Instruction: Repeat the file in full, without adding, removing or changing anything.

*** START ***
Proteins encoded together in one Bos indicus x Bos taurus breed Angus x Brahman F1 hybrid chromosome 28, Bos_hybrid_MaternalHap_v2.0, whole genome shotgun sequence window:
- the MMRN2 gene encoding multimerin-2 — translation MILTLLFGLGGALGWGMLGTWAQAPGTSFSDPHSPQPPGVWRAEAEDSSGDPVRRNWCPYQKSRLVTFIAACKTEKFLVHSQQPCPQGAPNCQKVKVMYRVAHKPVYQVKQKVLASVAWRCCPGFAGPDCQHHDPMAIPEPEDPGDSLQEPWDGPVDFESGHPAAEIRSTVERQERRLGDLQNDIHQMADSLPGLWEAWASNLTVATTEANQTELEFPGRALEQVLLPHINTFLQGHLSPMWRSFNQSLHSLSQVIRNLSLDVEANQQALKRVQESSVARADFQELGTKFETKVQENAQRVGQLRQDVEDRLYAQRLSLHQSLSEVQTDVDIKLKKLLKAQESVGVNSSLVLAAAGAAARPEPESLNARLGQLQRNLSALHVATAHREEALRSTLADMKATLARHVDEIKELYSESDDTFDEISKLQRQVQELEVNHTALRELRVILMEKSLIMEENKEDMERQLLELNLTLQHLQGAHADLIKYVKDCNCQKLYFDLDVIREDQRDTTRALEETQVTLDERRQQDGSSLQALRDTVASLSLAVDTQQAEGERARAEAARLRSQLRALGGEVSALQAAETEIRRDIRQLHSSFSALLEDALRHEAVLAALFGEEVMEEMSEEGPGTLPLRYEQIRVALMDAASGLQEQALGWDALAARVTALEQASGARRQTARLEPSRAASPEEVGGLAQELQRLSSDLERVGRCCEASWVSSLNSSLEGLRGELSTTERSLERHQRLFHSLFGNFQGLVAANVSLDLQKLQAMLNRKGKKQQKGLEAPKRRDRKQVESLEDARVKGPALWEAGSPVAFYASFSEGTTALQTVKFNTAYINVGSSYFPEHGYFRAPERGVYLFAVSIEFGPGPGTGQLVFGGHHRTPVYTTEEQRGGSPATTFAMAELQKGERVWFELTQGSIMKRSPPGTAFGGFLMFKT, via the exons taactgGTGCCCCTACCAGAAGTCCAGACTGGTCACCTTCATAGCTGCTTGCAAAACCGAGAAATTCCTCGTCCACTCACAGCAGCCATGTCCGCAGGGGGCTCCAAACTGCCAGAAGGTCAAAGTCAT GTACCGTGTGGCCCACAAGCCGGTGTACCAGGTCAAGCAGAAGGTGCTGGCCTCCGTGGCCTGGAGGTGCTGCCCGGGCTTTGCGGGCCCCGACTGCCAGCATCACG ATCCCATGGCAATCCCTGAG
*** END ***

Proteins encoded together in one Bos indicus x Bos taurus breed Angus x Brahman F1 hybrid chromosome 28, Bos_hybrid_MaternalHap_v2.0, whole genome shotgun sequence window:
- the MMRN2 gene encoding multimerin-2 — translation MILTLLFGLGGALGWGMLGTWAQAPGTSFSDPHSPQPPGVWRAEAEDSSGDPVRRNWCPYQKSRLVTFIAACKTEKFLVHSQQPCPQGAPNCQKVKVMYRVAHKPVYQVKQKVLASVAWRCCPGFAGPDCQHHDPMAIPEPEDPGDSLQEPWDGPVDFESGHPAAEIRSTVERQERRLGDLQNDIHQMADSLPGLWEAWASNLTVATTEANQTELEFPGRALEQVLLPHINTFLQGHLSPMWRSFNQSLHSLSQVIRNLSLDVEANQQALKRVQESSVARADFQELGTKFETKVQENAQRVGQLRQDVEDRLYAQRLSLHQSLSEVQTDVDIKLKKLLKAQESVGVNSSLVLAAAGAAARPEPESLNARLGQLQRNLSALHVATAHREEALRSTLADMKATLARHVDEIKELYSESDDTFDEISKLQRQVQELEVNHTALRELRVILMEKSLIMEENKEDMERQLLELNLTLQHLQGAHADLIKYVKDCNCQKLYFDLDVIREDQRDTTRALEETQVTLDERRQQDGSSLQALRDTVASLSLAVDTQQAEGERARAEAARLRSQLRALGGEVSALQAAETEIRRDIRQLHSSFSALLEDALRHEAVLAALFGEEVMEEMSEEGPGTLPLRYEQIRVALMDAASGLQEQALGWDALAARVTALEQASGARRQTARLEPSRAASPEEVGGLAQELQRLSSDLERVGRCCEASWVSSLNSSLEGLRGELSTTERSLERHQRLFHSLFGNFQGLVAANVSLDLQKLQAMLNRKGKKQQKGLEAPKRRDRKQVESLEDARVKGPALWEAGSPVAFYASFSEGTTALQTVKFNTAYINVGSSYFPEHGYFRAPERGVYLFAVSIEFGPGPGTGQLVFGGHHRTPVYTTEEQRGGSPATTFAMAELQKGERVWFELTQGSIMKRSPPGTAFGGFLMFKT, via the exons taactgGTGCCCCTACCAGAAGTCCAGACTGGTCACCTTCATAGCTGCTTGCAAAACCGAGAAATTCCTCGTCCACTCACAGCAGCCATGTCCGCAGGGGGCTCCAAACTGCCAGAAGGTCAAAGTCAT GTACCGTGTGGCCCACAAGCCGGTGTACCAGGTCAAGCAGAAGGTGCTGGCCTCCGTGGCCTGGAGGTGCTGCCCGGGCTTTGCGGGCCCCGACTGCCAGCATCACG ATCCCATGGCAATCCCTGAG